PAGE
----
Let $X$ be a right-continuous process with values in $(E,\mathcal{E})$, defined on $(\Omega, \mathcal{F}_t,P)$. Suppose that $X$ has stationary, independent increments.

I now want to show the following with knowledge that $X$ is in fact a Markov process:

Let $\tau$ be a finite $(\mathcal{F}_t)_t$-stopping time. Then the process $X(\tau) = (X_{\tau + t} - X_\tau)_{t \geq 0}$ is independent of $\mathcal{F}_\tau$ and it is a Markov process, adapted to the filtration $(\mathcal{F}_{\tau+t})_t$. The distribution $P_\tau$ of $X(\tau)$ is the same as the distribution of $X- X_0$ under $P_0$.

My attempt of a proof:

First how could I prove independence? However when moving on we can put $Y_t = X_{\tau+t} - X_\tau$, $t \geq 0$. For $t_1<\ldots < t_n$ and functions $f_1,\ldots, f_n \in b \mathcal{E}$ (bounded functions) we have \begin{align*} \mathbb{E}_\nu \left( \prod_k^n f_k (Y_{t_k}) \mid \mathcal{F}_\tau \right) &= \mathbb{E}_\nu \left( \prod_k^n f_k (X_{\tau+t_k} - X_\tau) \mid \mathcal{F}_\tau \right) \\ &= \mathbb{E}_{X_\tau} \left( \prod_k^n f_k (X_{t_k} - X_0)\right) \end{align*} $P_\nu$-a.s., by the strong Markov property. As consequence the proof is complete once we have shown that for an arbitrary $x\in E$ $$ \mathbb{E}_x \left( \prod_{k=1}^n f_k(X_{t_k} - X_0)\right) = P_{t_1}f_1 \cdots P_{t_n-t_{n-1}} f_n(0),$$ which is the characterisation of a Markov process. Induction is needed but I can't seem to figure out the details. Any help is greatly appreciated thanks.

  • $\begingroup$ The idea is to approximate the stopping time $\tau$ by (suitable) discrete stopping times $\tau_n$ such that $\tau_n \downarrow \tau$. A proof of the claimed statement is e.g. contained in Schilling/Partzsch: Brownian Motion - An Introduction to Stochastic Processes, Chapter 6 (the proof there is for the case of Brownian motion, but it works exactly the same way for any process with stationary+independent increments.) $\endgroup$
    – saz
    May 18, 2015 at 19:33
  • $\begingroup$ I think you refer to Theorem 6.5? Doesn't it work differently as we work with a general bounded function $f$ here? $\endgroup$
    – user155670
    May 18, 2015 at 20:01
  • $\begingroup$ Yes, I had Theorem 6.5 in mind. What do you mean by "we work with a general bounded fct $f$"? You have to prove the independence and the equality in distribution and that's exactly what's done in the proof. $\endgroup$
    – saz
    May 19, 2015 at 5:16
  • $\begingroup$ I just don't understand how I should convert the brackets and exponent with the brownian motion into the general case? $\endgroup$
    – user155670
    May 19, 2015 at 8:05
  • $\begingroup$ Okay. I'll write an answer later ... $\endgroup$
    – saz
    May 19, 2015 at 8:26

1 Answer 1


Set $\tau_j := (\lfloor 2^j \rfloor+1)/2^j$. Then $\tau_j$ is a discrete stopping time and $\tau_j \downarrow \tau$ as $j \to \infty$. Fix $F \in \mathcal{F}_{\tau+}$. Then, by the right-continuity and the dominated convergence theorem,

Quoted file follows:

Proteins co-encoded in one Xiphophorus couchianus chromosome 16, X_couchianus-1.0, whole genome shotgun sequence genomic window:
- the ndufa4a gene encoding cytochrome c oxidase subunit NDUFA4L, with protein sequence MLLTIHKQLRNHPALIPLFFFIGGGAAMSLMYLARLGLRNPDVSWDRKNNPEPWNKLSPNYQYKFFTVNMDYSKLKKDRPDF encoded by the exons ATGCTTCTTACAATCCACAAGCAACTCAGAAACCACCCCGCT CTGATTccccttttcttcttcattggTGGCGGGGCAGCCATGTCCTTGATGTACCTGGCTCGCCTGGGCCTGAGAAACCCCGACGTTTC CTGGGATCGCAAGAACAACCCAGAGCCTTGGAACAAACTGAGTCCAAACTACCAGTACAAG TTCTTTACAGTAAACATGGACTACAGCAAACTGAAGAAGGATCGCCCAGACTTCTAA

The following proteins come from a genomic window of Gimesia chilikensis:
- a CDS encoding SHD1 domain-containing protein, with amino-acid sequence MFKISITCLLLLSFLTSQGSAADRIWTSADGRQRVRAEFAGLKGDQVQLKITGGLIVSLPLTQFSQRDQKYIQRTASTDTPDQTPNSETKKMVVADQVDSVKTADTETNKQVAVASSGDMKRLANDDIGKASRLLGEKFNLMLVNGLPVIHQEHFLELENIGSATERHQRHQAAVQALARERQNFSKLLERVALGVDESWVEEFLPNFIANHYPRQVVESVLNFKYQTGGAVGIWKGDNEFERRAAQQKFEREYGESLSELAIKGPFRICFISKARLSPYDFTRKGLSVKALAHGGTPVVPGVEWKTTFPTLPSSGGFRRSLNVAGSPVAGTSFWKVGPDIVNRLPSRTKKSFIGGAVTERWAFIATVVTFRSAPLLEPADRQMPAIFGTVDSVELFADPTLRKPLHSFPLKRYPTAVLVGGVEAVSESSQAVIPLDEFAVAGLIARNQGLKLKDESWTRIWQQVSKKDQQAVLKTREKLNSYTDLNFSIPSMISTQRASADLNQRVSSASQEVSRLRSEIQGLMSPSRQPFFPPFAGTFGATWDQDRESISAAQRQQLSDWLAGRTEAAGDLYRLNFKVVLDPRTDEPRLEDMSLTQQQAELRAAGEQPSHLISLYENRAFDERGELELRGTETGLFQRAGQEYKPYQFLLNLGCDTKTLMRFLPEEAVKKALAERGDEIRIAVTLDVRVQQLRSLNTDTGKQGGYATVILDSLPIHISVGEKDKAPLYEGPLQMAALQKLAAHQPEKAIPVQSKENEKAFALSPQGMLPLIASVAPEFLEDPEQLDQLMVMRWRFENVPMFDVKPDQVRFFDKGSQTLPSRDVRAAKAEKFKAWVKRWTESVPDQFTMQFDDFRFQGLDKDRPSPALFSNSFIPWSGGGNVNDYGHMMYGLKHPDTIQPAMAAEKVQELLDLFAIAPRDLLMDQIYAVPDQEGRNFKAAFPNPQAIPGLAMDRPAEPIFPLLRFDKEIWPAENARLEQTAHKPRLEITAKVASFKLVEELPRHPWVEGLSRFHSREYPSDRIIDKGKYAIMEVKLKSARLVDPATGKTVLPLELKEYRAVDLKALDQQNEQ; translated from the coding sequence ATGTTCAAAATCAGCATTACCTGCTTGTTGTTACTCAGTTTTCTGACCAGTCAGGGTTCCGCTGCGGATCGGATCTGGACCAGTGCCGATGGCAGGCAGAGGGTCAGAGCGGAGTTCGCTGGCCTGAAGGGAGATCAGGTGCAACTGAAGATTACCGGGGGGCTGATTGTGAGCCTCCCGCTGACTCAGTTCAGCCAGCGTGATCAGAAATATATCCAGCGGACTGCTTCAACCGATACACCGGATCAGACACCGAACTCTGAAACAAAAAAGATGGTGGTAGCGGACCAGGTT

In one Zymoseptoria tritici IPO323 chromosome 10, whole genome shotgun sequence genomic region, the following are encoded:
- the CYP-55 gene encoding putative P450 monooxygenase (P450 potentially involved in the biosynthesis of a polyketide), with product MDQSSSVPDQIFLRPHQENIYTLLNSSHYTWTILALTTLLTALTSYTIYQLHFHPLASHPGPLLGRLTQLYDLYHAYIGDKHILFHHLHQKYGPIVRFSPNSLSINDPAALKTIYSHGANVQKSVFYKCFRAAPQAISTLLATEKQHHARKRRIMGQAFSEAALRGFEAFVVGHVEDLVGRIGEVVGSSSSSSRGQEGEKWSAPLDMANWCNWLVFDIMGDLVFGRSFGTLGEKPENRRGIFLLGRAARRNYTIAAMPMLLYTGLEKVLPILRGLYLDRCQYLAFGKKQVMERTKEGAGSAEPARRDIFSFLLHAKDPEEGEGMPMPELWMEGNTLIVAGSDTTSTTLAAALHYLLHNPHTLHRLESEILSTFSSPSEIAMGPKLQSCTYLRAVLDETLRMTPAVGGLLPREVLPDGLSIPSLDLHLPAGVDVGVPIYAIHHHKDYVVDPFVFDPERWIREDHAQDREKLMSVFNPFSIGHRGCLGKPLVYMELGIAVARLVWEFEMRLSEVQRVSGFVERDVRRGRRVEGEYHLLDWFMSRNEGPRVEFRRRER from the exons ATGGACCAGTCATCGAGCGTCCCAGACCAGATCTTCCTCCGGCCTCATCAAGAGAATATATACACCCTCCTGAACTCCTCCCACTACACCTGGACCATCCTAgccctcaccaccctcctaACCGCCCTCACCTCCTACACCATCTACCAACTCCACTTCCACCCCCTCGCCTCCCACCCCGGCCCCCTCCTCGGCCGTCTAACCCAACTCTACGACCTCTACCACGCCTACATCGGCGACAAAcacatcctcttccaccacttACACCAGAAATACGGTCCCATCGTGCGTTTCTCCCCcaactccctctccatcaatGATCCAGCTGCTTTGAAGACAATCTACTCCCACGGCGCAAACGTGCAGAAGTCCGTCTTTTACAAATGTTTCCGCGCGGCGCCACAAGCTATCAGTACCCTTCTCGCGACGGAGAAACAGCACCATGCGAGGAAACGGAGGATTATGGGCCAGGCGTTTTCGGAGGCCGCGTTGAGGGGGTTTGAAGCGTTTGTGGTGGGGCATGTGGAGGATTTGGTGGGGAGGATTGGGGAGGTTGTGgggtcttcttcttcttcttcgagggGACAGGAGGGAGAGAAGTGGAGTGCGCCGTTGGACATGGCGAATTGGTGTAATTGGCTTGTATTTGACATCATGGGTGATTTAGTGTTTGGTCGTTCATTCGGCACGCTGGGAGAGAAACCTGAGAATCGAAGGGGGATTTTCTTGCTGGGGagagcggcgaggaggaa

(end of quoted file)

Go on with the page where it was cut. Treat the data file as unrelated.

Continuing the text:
$$\mathbb{E}(e^{\imath \, \xi (Y_t-Y_s)} 1_F) = \lim_{j \to \infty} \mathbb{E}(e^{\imath \, \xi (X_{\tau_j+t}-X_{\tau_j+s}} 1_F).$$

Since $\tau_j$ is a discrete stopping time with values in $k \cdot 2^{-j}$, $k \in \mathbb{N}$, we can rewrite this as

$$\mathbb{E}(e^{\imath \, \xi (Y_t-Y_s)} 1_F) = \lim_{j \to \infty} \sum_{k=1}^{\infty} \mathbb{E}(e^{\imath \, \xi (X_{t+k2^{-j}}-X_{s+k 2^{-j}}} 1_{\{\tau_j = k 2^{-j}\}} 1_F).$$

Now, as $X_{t+k2^{-j}} -X_{s+k2^{-j}}$ is independent of $\mathcal{F}_{k2^{-j}}$ and $\{\tau_j = k 2^{-j}\} \cap F \in \mathcal{F}_{k 2^{-j}}$, we get by the stationarity of the increments

$$\mathbb{E}(e^{\imath \, \xi (Y_t-Y_s)} 1_F) = \lim_{j \to \infty} \sum_{k=1}^{\infty} \mathbb{E}e^{\imath \, \xi X_{t-s}} \mathbb{P}(F \cap \{\tau_j = k 2^{-j}\}) = \mathbb{E}e^{\imath \, \xi X_{t-s}} \mathbb{P}(F).$$

A similar argumentation works for fininitely many increments, i.e.

$$\mathbb{E}(e^{\imath \, \sum_{k=1}^n \xi_k(Y_{t_k}-Y_{t_{k-1}})} 1_F) = \prod_{k=1}^n \mathbb{E}e^{\imath \, \xi X_{t_k-t_{k-1}}} \mathbb{P}(F). \tag{1}$$

If we choose $F=\Omega$, then we get

$$\mathbb{E}(e^{\imath \, \sum_{k=1}^n \xi_k(Y_{t_k}-Y_{t_{k-1}})}) = \prod_{k=1}^n \mathbb{E}e^{\imath \, \xi X_{t_k-t_{k-1}}} \tag{2}.$$

Plugging this again into $(1)$, we find

$$\mathbb{E}(e^{\imath \, \sum_{k=1}^n \xi_k(Y_{t_k}-Y_{t_{k-1}})} 1_F) = \mathbb{E}(e^{\imath \, \sum_{k=1}^n \xi_k(Y_{t_k}-Y_{t_{k-1}})}) \mathbb{P}(F). \tag{3}$$

This shows that

  1. By $(3)$, $Y_{t_n}-Y_{t_{n-1}},\ldots,Y_{t_1}-Y_{t_0}$ is independent from $\mathcal{F}_{\tau+}$. Since $\tau_0<\ldots <t_n$ are arbitrary, this means that $\sigma(Y_t; t \geq 0)$ and $\mathcal{F}_{\tau+}$ are independent.
  2. It follows from $(2)$ that $$\mathbb{E}e^{\imath \, \sum_{k=1}^n (Y_{t_k}-Y_{t_{k-1}})} = \prod_{k=1}^n \mathbb{E}e^{\imath \, \xi (Y_{t_k}-Y_{t_{k-1}})},$$ i.e. $(Y_t)_{t \geq 0}$ has independent increments. This implies that $(Y_t)_{t \geq 0}$ is a Markov process.
  3. $(2)$ also shows that $(Y_t)_{t \geq 0}$ and $(X_t)_{t \geq 0}$ are equal in distribution.

Remark: This proof is adapted from the proof of Theorem 6.5 in

René Schilling, Lothar Partzsch: Brownian Motion - An Introduction to Stochastic Processes.

  • $\begingroup$ Thanks alot saz! It has finally become clear to me now. $\endgroup$
    – user155670
    May 19, 2015 at 16:35

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